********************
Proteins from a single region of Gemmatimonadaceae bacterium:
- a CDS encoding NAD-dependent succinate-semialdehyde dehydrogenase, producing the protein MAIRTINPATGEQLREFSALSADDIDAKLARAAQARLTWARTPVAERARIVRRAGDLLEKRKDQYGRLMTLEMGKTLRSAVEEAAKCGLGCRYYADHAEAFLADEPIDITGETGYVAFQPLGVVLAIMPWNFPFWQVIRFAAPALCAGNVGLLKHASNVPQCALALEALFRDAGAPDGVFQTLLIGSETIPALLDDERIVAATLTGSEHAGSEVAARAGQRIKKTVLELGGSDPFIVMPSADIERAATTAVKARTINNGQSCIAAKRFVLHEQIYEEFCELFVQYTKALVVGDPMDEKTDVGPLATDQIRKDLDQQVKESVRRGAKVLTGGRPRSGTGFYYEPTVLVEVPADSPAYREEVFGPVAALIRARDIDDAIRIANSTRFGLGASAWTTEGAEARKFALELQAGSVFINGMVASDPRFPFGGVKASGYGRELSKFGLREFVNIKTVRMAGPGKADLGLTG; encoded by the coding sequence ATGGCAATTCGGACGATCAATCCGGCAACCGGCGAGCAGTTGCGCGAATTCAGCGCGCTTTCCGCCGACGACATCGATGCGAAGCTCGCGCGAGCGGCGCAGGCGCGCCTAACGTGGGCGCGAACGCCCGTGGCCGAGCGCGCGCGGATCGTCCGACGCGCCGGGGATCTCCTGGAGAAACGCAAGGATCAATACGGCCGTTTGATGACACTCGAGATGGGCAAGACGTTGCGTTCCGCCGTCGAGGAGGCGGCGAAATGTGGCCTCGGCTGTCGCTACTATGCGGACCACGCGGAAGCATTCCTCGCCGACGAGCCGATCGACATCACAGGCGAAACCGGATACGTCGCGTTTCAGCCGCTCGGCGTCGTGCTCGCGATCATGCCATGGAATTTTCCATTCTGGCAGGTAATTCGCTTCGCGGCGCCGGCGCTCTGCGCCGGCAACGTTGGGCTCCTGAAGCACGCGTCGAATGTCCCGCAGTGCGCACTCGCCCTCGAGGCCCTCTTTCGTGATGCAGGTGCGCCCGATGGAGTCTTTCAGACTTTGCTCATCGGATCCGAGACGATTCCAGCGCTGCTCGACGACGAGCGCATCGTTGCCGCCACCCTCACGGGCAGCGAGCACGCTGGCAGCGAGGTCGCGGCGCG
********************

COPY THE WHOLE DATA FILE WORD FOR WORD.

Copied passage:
Proteins from a single region of Gemmatimonadaceae bacterium:
- a CDS encoding NAD-dependent succinate-semialdehyde dehydrogenase, producing the protein MAIRTINPATGEQLREFSALSADDIDAKLARAAQARLTWARTPVAERARIVRRAGDLLEKRKDQYGRLMTLEMGKTLRSAVEEAAKCGLGCRYYADHAEAFLADEPIDITGETGYVAFQPLGVVLAIMPWNFPFWQVIRFAAPALCAGNVGLLKHASNVPQCALALEALFRDAGAPDGVFQTLLIGSETIPALLDDERIVAATLTGSEHAGSEVAARAGQRIKKTVLELGGSDPFIVMPSADIERAATTAVKARTINNGQSCIAAKRFVLHEQIYEEFCELFVQYTKALVVGDPMDEKTDVGPLATDQIRKDLDQQVKESVRRGAKVLTGGRPRSGTGFYYEPTVLVEVPADSPAYREEVFGPVAALIRARDIDDAIRIANSTRFGLGASAWTTEGAEARKFALELQAGSVFINGMVASDPRFPFGGVKASGYGRELSKFGLREFVNIKTVRMAGPGKADLGLTG; encoded by the coding sequence ATGGCAATTCGGACGATCAATCCGGCAACCGGCGAGCAGTTGCGCGAATTCAGCGCGCTTTCCGCCGACGACATCGATGCGAAGCTCGCGCGAGCGGCGCAGGCGCGCCTAACGTGGGCGCGAACGCCCGTGGCCGAGCGCGCGCGGATCGTCCGACGCGCCGGGGATCTCCTGGAGAAACGCAAGGATCAATACGGCCGTTTGATGACACTCGAGATGGGCAAGACGTTGCGTTCCGCCGTCGAGGAGGCGGCGAAATGTGGCCTCGGCTGTCGCTACTATGCGGACCACGCGGAAGCATTCCTCGCCGACGAGCCGATCGACATCACAGGCGAAACCGGATACGTCGCGTTTCAGCCGCTCGGCGTCGTGCTCGCGATCATGCCATGGAATTTTCCATTCTGGCAGGTAATTCGCTTCGCGGCGCCGGCGCTCTGCGCCGGCAACGTTGGGCTCCTGAAGCACGCGTCGAATGTCCCGCAGTGCGCACTCGCCCTCGAGGCCCTCTTTCGTGATGCAGGTGCGCCCGATGGAGTCTTTCAGACTTTGCTCATCGGATCCGAGACGATTCCAGCGCTGCTCGACGACGAGCGCATCGTTGCCGCCACCCTCACGGGCAGCGAGCACGCTGGCAGCGAGGTCGCGGCGCG